They Messed Up My Schedule

A question to Ask the Workplace Doctors about inconsiderate scheduling:

I work at a small smoothie place. I have worked here for a little over a year now, and I have been pretty laid-back except for a couple recurring issues. A little background is that all my coworkers are either high school or college girls around my age and our boss named Alice owns the place, but she primarily lives in Florida. She likes to travel down to her home in Florida almost every month and while she is away, she leaves people that she trusts in charge of making the schedule.

Everyone has their set availability that it is required to schedule around. I have my availability set for certain days and times so that it won’t interfere with my classes and give me enough time to do homework and study. A couple weeks ago Alice went out of town to her home in Florida and my two coworkers were left to make the schedule. They ended up making how they wanted and when they wanted to work and just filled in the remaining slots with everyone else. This situation got me in quite the stressful situation where I couldn’t have time to do any homework and also play in my coed softball team. I was working almost every day. So, my question is, how should I go about handling this situation and confronting them?
Signed- Messed Up My Schedule

Dear Messed Up My Schedule: 

You attribute a messed up schedule to being made by self-serving coworkers. They were  placed in charge by the owner of your smoothie job site. How do you handle this is a question that merits both an immediate response and a long range answer?

Immediate? How did you react to being scheduled in a way that conflicted with your set of available hours and days? What did you say and do? Our purpose at Ask the Workplace Doctors is to help those who send questions about unhappy assignments such as yours is to help them understand the context and to find effective ways to cope with short term frustrations and to conceive of options for how to prevent such problems occurring again.

Long range? How we interact immediately affects what happened both then and in the future. This is to say communication is a two-way street, and sometimes we really don’t know what we have said or done until we see a reaction to it. How did you react? Did you comply quietly or grudgingly, or comply aggressively attacking them for taking times that suit themselves, or assertively persuade your scheduling coworkers to modify their assignment, or simply refuse to work as they assigned? Your immediate response, now a few days later, is written into your interpersonal history with those two coworkers. Likely, it echoes in the conversation of other coworkers. What was said can not be easily undone, but whatever it was, the question remains, can be made less lumpy, even it can not be made into a smoothie.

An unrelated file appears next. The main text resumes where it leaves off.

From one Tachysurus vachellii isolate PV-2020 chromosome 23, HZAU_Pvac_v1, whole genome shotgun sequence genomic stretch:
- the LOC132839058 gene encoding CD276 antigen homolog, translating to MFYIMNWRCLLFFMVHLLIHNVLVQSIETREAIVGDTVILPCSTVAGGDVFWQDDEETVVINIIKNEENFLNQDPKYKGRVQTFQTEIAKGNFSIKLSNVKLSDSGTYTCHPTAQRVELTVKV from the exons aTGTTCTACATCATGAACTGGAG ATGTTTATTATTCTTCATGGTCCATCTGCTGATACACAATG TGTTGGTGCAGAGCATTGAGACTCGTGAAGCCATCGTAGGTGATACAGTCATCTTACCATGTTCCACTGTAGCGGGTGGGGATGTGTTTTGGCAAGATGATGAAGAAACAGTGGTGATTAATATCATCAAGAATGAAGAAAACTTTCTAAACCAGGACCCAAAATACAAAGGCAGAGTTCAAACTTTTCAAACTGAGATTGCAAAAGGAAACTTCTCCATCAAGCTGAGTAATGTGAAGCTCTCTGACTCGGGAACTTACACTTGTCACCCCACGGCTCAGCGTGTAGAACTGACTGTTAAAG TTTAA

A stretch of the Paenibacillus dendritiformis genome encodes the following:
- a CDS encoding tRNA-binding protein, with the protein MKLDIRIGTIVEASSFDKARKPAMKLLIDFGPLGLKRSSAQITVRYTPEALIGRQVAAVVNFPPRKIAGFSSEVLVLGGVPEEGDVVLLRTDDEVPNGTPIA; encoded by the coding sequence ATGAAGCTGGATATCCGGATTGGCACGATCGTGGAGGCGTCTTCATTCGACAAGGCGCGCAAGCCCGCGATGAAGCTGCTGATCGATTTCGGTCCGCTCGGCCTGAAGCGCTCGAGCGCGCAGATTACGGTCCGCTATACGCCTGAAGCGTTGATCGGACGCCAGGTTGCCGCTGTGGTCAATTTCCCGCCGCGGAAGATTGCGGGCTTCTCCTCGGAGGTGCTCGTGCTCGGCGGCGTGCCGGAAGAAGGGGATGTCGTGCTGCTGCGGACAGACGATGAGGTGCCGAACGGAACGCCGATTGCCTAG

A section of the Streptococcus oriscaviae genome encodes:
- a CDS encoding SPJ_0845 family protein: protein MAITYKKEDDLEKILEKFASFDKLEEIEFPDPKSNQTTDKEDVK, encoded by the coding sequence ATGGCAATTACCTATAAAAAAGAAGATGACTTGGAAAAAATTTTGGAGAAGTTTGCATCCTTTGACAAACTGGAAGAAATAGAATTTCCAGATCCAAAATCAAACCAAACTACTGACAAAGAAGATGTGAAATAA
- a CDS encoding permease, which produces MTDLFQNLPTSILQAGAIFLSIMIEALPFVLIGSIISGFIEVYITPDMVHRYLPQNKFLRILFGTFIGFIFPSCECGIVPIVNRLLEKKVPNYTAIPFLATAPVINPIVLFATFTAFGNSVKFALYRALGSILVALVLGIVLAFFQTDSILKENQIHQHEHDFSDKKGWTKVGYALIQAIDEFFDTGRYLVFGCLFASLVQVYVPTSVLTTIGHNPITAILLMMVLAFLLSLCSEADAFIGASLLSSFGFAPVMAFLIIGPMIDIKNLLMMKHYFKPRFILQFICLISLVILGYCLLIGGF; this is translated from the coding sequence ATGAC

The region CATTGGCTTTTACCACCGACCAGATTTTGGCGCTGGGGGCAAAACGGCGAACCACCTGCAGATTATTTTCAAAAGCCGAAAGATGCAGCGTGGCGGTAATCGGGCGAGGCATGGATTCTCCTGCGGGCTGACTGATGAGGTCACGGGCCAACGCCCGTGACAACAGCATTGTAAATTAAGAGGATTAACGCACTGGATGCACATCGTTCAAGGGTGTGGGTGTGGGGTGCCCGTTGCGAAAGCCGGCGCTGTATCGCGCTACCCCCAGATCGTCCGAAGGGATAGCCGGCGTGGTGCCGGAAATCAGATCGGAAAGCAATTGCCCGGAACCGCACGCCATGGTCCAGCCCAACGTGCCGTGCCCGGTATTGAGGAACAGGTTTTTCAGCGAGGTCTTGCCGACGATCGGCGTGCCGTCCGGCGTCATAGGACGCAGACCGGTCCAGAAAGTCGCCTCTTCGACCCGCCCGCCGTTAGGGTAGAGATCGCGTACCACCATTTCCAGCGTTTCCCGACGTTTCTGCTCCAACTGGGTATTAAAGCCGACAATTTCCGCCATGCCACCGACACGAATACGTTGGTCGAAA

In your communication and psychology courses, perhaps you have been encouraged to think of yourself as an inventor of language–with wording that engages and builds toward collaborative goals. Have you also become aware of how delivery of language in tone and rate, and nonverbals color your immediate and future relationship? With those thoughts in mind, since you didn’t describe what transpired when you saw how they messed up your set schedule, I make several options–options of language I suggest could have lead then and in the future to a constructive conversation with those who schedule, such as saying: 

  •  “I know it’s not an easy task to make schedules that please all of us. And I know it is an honor for Alice, our owner, to put you in charge of scheduling. Also, I’m sure you want all of us to be as satisfied with scheduling as you are for yourselves.”               
  • “What do you think would make it easier for you to schedule?”
  •  Can I help you have a big picture of all our preferred and available hours. Did you have my schedule of when I am available? If not why not?”
  • “Is there more than one way to make schedules, in particular that permits consideration of all our employees? For example, might we each take turns in signing up for hours and assignments sometime once we know our school courses?”   
  • “Constructive conversations is why my problem has prompted me to raise these questions about the process of scheduling. I think our owner will be more than happy if you two can find a scheduling process that is as fair as possible and for all of us to work as a team.” 

Of course these suggestions are only ways you might say them nor are they meant to to all be said. Use your own words. Listen more that talk. I predict  you will invent a constructive approach to coping with and preventing workplace conflict, if you allow these options to rumble about in your thinking– rather than to see yourself a victim who is cut short of time for your classes and cut out of your softball games.

Let us know what if any of these thoughts make sense and what you have learned about employees having a say in how they are managed.

Working together with hands, head and heart takes and makes big WEGOS. –William Gorden